Magazine article Sunset

How to Store & Pour

Magazine article Sunset

How to Store & Pour

Article excerpt

Relax and keep it simple-you don't need a fancy wine cellar or multiple gadgets to drink well. By Sara Schneider

as wine gizmos proliferate and sommeliers become superstars, it's easy to think that you don't have the right stuff to serve wine properly at home. I say, Nonsense. Wine needs only simple treatment to show well, and it takes just a little bit of thought to launch a "cellar" of your own.


If your time frame for storing a bottle of wine is just long enough to get it home from the supermarket, you're in good company: The vast majority of bottles are drunk within hours of being purchased. Nonetheless, don't let bottles sit in a hot car while you're doing errands, because heat is an enemy-it prematurely oxidizes wine and can even push out corks. Wine's other main foes are light and vibration, both of which speed up the Any dark aging process too. So the top of Spot that the fridge or the closet by the maintains furnace aren't great parking astable, spots. But any dark, still comer reasonthat maintains a stable, reason- ably COOl ably cool temperature will keep tempera* bottles in good shape. Sure, an tiire mill ideal cellar might hover around keep your 55°, but the most important bottlesin thing is to avoid wide swings. good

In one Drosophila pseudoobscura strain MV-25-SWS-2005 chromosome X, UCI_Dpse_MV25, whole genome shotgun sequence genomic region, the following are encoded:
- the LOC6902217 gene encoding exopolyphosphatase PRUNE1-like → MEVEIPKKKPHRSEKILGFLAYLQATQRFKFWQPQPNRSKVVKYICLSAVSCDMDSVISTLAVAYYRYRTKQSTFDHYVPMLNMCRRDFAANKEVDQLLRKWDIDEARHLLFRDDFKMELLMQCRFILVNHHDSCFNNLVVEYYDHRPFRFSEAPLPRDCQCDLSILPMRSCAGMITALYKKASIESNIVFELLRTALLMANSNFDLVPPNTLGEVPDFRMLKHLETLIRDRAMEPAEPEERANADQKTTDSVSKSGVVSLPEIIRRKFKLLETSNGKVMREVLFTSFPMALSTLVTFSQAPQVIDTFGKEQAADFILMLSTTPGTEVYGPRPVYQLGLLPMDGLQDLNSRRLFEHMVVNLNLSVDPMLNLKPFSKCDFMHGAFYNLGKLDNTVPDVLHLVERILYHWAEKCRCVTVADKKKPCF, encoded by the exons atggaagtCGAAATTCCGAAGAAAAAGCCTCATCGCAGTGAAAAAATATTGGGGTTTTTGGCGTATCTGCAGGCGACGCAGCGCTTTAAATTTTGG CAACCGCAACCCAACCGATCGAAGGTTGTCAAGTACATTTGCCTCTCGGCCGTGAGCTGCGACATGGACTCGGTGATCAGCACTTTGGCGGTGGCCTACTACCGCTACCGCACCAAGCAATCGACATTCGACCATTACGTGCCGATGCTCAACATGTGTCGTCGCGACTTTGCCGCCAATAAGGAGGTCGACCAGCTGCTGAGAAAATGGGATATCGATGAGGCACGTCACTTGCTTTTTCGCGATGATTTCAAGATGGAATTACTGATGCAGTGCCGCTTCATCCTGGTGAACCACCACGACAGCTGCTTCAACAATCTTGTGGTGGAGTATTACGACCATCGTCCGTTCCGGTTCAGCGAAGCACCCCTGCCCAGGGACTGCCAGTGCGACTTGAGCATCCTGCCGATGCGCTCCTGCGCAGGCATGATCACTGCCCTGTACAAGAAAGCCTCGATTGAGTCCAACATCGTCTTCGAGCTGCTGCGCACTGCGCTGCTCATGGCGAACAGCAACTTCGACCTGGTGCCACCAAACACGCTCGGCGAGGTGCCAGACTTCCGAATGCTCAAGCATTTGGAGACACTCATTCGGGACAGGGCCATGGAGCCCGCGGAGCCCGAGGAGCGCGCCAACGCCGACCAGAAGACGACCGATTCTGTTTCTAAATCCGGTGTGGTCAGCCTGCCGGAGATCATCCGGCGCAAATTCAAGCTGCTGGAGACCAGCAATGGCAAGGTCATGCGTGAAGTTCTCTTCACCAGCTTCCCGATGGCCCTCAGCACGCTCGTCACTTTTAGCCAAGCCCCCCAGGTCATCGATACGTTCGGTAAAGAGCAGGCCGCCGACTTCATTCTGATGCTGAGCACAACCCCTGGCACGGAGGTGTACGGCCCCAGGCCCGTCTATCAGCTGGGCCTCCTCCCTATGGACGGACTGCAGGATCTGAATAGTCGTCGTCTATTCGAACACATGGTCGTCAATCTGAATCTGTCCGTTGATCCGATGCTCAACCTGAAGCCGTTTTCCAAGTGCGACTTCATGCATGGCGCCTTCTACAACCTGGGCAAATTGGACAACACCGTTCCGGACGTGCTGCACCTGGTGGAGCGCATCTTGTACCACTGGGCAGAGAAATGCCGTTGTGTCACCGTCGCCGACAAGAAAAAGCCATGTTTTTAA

If you plan to store bottles sbape. longer than a few months, make sure the wine stays in contact with the cork (if corks dry out, ruinous air can get in). Of course, official wine racks are made to do this. But sans racks, just turn wine boxes on their sides or upside down.


In general, most of us serve red wine a bit too warm (room temperature) and white a little too cold (refrigerator temperature). Most reds taste best under 70°, and lighterbodied reds like Pinot Noir quite a bit under. Don't be afraid to give them a quick chill in the fridge. Conversely, pull whites out a little while before you serve them so they can warm up. Lighter, crisper whites like Sauvignon Blanc don't need to warm up much, but richer whites-Chardonnay, Viognier-will release their interesting layers more readily at about 55°. Ursula Hermacinski, a renowned wine auctioneer, has a great plan: "Twenty minutes before dinner, pull the white wine out of the fridge and put the red wine in."

Another step will improve young, tannic reds: Give them some air. I don't mean pull the cork an hour before dinner so the wine can "breathe" (precious little oxygen makes it through the neck of the bottle). Instead, splash the wine into a container (an official decanter or just a pitcher) and let it sit for 45 minutes to an hour. …

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